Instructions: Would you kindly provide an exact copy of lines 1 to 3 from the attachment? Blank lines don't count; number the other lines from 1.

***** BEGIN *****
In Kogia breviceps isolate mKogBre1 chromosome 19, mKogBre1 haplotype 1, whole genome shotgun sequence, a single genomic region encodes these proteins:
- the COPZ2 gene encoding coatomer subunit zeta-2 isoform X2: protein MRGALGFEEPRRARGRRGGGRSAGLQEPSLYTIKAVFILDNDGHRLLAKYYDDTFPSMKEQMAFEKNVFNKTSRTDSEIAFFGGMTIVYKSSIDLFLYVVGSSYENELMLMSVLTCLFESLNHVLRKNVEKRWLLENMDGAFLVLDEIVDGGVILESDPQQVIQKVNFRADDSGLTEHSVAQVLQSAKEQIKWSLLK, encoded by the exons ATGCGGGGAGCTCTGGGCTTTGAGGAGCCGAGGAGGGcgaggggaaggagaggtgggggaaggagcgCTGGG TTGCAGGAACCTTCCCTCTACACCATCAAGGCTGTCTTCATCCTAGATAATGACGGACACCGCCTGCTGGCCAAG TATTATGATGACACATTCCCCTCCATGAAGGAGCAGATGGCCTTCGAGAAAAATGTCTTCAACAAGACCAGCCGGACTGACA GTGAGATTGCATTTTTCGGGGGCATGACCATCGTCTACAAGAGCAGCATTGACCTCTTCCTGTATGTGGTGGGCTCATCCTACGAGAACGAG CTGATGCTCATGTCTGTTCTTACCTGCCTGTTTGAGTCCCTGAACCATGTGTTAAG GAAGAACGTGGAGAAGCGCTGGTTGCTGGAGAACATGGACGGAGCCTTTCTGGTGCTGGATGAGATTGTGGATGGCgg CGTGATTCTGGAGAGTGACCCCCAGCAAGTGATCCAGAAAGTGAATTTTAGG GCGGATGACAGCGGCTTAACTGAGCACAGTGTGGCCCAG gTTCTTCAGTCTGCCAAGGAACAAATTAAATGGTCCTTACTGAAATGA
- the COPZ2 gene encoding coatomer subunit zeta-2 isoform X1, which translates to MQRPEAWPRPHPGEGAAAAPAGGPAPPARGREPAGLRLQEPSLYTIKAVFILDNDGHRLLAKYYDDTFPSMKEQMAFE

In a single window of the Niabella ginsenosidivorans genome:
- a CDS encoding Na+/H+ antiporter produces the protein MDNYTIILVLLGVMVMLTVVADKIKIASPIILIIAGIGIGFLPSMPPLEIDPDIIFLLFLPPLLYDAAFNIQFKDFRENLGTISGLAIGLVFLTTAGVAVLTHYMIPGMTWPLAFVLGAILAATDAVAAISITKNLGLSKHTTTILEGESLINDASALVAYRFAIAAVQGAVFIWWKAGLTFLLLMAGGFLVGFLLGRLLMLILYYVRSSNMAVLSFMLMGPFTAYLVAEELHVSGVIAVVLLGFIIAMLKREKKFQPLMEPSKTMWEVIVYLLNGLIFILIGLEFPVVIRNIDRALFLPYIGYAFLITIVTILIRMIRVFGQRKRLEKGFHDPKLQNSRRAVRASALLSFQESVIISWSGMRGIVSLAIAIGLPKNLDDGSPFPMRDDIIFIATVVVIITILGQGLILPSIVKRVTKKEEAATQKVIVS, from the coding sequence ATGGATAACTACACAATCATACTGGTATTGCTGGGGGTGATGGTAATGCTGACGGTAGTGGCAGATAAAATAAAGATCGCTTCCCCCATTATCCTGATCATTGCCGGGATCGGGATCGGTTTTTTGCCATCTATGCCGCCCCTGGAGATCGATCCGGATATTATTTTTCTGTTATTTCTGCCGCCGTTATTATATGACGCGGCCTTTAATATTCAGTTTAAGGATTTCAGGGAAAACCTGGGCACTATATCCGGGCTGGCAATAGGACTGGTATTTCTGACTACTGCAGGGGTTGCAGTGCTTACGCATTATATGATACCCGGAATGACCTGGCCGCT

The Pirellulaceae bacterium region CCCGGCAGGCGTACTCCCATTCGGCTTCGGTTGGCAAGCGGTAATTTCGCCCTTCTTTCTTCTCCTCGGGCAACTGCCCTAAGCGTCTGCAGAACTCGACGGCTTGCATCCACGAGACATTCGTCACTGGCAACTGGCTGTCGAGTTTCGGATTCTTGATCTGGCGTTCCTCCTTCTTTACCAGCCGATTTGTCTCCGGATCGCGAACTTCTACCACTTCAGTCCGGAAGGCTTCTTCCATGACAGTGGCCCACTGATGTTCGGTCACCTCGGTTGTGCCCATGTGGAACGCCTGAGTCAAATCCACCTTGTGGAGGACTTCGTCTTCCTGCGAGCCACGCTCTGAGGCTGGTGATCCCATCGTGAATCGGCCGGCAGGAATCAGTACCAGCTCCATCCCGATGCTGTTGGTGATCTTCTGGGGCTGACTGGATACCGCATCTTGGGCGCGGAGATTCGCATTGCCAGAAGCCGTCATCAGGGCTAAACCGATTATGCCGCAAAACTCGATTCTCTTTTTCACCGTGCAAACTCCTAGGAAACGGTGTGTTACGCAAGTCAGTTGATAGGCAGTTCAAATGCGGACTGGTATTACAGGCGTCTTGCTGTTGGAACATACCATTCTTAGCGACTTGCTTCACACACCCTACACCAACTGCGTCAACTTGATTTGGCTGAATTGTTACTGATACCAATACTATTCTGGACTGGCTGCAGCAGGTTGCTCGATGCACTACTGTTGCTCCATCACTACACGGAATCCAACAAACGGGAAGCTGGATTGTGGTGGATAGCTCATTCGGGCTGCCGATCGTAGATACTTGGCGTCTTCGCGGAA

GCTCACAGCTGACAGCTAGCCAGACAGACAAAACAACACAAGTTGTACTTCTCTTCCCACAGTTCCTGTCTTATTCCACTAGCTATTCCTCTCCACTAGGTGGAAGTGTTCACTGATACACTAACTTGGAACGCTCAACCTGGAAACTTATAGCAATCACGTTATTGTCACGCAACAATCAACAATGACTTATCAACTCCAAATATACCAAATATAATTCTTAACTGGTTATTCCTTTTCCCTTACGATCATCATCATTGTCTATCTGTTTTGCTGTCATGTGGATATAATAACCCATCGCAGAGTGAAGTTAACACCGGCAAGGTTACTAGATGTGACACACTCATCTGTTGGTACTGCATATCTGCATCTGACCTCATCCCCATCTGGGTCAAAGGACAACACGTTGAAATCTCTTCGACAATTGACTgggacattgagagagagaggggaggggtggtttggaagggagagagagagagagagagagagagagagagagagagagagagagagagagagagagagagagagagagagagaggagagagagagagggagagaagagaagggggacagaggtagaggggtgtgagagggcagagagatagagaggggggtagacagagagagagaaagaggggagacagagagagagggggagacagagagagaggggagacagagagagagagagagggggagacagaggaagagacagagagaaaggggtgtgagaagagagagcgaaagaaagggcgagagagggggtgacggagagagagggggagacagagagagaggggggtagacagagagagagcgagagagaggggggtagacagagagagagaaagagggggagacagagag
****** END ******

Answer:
In Kogia breviceps isolate mKogBre1 chromosome 19, mKogBre1 haplotype 1, whole genome shotgun sequence, a single genomic region encodes these proteins:
- the COPZ2 gene encoding coatomer subunit zeta-2 isoform X2: protein MRGALGFEEPRRARGRRGGGRSAGLQEPSLYTIKAVFILDNDGHRLLAKYYDDTFPSMKEQMAFEKNVFNKTSRTDSEIAFFGGMTIVYKSSIDLFLYVVGSSYENELMLMSVLTCLFESLNHVLRKNVEKRWLLENMDGAFLVLDEIVDGGVILESDPQQVIQKVNFRADDSGLTEHSVAQVLQSAKEQIKWSLLK, encoded by the exons ATGCGGGGAGCTCTGGGCTTTGAGGAGCCGAGGAGGGcgaggggaaggagaggtgggggaaggagcgCTGGG TTGCAGGAACCTTCCCTCTACACCATCAAGGCTGTCTTCATCCTAGATAATGACGGACACCGCCTGCTGGCCAAG TATTATGATGACACATTCCCCTCCATGAAGGAGCAGATGGCCTTCGAGAAAAATGTCTTCAACAAGACCAGCCGGACTGACA GTGAGATTGCATTTTTCGGGGGCATGACCATCGTCTACAAGAGCAGCATTGACCTCTTCCTGTATGTGGTGGGCTCATCCTACGAGAACGAG CTGATGCTCATGTCTGTTCTTACCTGCCTGTTTGAGTCCCTGAACCATGTGTTAAG GAAGAACGTGGAGAAGCGCTGGTTGCTGGAGAACATGGACGGAGCCTTTCTGGTGCTGGATGAGATTGTGGATGGCgg CGTGATTCTGGAGAGTGACCCCCAGCAAGTGATCCAGAAAGTGAATTTTAGG GCGGATGACAGCGGCTTAACTGAGCACAGTGTGGCCCAG gTTCTTCAGTCTGCCAAGGAACAAATTAAATGGTCCTTACTGAAATGA
- the COPZ2 gene encoding coatomer subunit zeta-2 isoform X1, which translates to MQRPEAWPRPHPGEGAAAAPAGGPAPPARGREPAGLRLQEPSLYTIKAVFILDNDGHRLLAKYYDDTFPSMKEQMAFE